Tuesday, August 21, 2012


These folks come from Sweden,  Finland and Norway...Hola!

"Very detailed and professionaly restored. Every history lover must see." @ Ganondagan Bark longhouse via Yevgeniy R.: #foursquare

Thursday, August 16, 2012

The Iroquois White Corn Project

Iroquois White Corn
by Amy Brandlin and Lou Sinesio

The Iroquois White Corn Project got into full swing this summer. We processed and packaged about 100 pounds of corn flour and whole white corn. The one pound bags were sold at the Ganondagan Dance and Music Festival in July.

What is Iroquois White Corn?

The Iroquois White Corn is a special variety. It is especially significant, because the corn plants are descendents of the corn which was grown by the Haudenosaunee who lived in the town of Ganondagan in the 1600's. The French military torched the stores of grain, but all the corn was not destroyed in the fire. Generations of Seneca men and women have continued to grow this variety, saving the genetics.  This corn is now grown all over the region by Haudenosaunee farmers who meet regularly to exchange seeds and talk about issues related to their crops. We began the project in part to build a sustainable market for them.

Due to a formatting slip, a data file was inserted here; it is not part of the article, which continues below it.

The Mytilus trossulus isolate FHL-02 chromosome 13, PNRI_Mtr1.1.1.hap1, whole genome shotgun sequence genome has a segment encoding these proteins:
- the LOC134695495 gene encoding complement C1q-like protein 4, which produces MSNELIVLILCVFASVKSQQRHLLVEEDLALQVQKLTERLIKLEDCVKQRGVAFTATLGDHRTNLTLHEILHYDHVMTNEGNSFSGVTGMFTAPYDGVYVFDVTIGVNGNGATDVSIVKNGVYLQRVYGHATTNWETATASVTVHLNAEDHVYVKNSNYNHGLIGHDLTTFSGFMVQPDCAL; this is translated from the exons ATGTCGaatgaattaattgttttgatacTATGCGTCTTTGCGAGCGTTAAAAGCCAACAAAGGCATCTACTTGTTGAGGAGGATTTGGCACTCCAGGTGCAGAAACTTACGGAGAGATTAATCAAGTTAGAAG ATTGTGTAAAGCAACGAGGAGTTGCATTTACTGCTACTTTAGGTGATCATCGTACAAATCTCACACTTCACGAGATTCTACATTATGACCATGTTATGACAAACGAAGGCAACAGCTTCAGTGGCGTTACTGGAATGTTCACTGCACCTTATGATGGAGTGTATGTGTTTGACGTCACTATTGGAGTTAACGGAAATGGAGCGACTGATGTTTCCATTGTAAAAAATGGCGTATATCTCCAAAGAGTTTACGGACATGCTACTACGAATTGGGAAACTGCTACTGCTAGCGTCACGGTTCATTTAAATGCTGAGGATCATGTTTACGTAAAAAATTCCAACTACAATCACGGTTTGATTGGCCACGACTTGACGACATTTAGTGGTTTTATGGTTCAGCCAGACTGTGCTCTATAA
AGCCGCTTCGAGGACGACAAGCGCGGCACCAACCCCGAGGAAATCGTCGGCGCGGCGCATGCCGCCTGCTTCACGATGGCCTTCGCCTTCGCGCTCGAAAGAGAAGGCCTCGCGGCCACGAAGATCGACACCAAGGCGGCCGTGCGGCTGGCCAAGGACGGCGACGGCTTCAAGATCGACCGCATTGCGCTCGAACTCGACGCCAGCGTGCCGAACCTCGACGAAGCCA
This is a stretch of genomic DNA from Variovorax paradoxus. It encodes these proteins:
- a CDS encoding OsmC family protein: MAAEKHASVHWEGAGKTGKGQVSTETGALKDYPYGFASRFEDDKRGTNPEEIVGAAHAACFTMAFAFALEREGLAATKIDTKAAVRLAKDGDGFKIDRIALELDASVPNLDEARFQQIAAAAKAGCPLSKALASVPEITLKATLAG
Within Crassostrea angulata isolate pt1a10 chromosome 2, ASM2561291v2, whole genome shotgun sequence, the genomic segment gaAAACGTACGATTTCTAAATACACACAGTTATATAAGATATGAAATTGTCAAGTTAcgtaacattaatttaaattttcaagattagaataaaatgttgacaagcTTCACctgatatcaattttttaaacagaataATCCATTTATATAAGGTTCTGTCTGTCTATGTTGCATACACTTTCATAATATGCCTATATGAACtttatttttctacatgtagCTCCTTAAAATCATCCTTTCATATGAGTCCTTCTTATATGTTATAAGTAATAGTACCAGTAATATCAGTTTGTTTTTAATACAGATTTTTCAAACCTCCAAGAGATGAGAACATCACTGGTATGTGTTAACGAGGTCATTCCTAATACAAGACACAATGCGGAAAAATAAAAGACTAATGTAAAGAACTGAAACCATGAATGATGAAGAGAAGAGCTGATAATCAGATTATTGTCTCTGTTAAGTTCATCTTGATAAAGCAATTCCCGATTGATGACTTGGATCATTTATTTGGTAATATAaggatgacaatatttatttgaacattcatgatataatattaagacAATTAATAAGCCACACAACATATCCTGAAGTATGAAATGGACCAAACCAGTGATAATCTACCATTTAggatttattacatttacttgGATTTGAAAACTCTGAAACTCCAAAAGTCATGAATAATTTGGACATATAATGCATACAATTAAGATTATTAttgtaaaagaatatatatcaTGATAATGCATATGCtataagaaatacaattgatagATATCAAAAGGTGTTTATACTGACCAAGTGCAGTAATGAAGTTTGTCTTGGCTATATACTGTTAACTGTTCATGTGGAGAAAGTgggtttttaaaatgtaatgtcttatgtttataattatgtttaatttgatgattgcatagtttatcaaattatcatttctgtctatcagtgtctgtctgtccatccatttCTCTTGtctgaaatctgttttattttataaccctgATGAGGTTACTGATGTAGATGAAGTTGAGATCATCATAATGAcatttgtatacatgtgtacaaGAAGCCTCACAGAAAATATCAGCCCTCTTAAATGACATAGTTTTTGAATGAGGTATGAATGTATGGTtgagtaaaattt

Iroquois White Corn
Most people, when they think of corn, picture in their mind "sweet corn." Sweet corn is sold fresh, processed in canneries, and sold as frozen corn. Field corn (not sweet and usually the "Number 2 Dent" variety) is used as feed for chickens, cows and pigs and in the production of corn syrup, and corn meal. If you are driving and looking at the corn fields in the area, it is probably Number 2 Dent corn that you are watching grow. The growing of so much Number 2 Dent has created what is known as a monoculture. Monocultures are not good for any species. Variety is the spice of life, but also it is important for the survival of a species. Genetic diversity within a species creates strength against disease and adaptability to environmental changes. Typical American agricultural practices today have largely created a corn monoculture. The Native American agriculture, however, is very diverse with many types of maize or corn. The focus of the Iroquois White Corn Project is the Iroquois White corn variety. The seeds are shared and exchanged throughout the community, ensuring adequate genetic variability to ensure plant health.

Where Does the Corn Come From?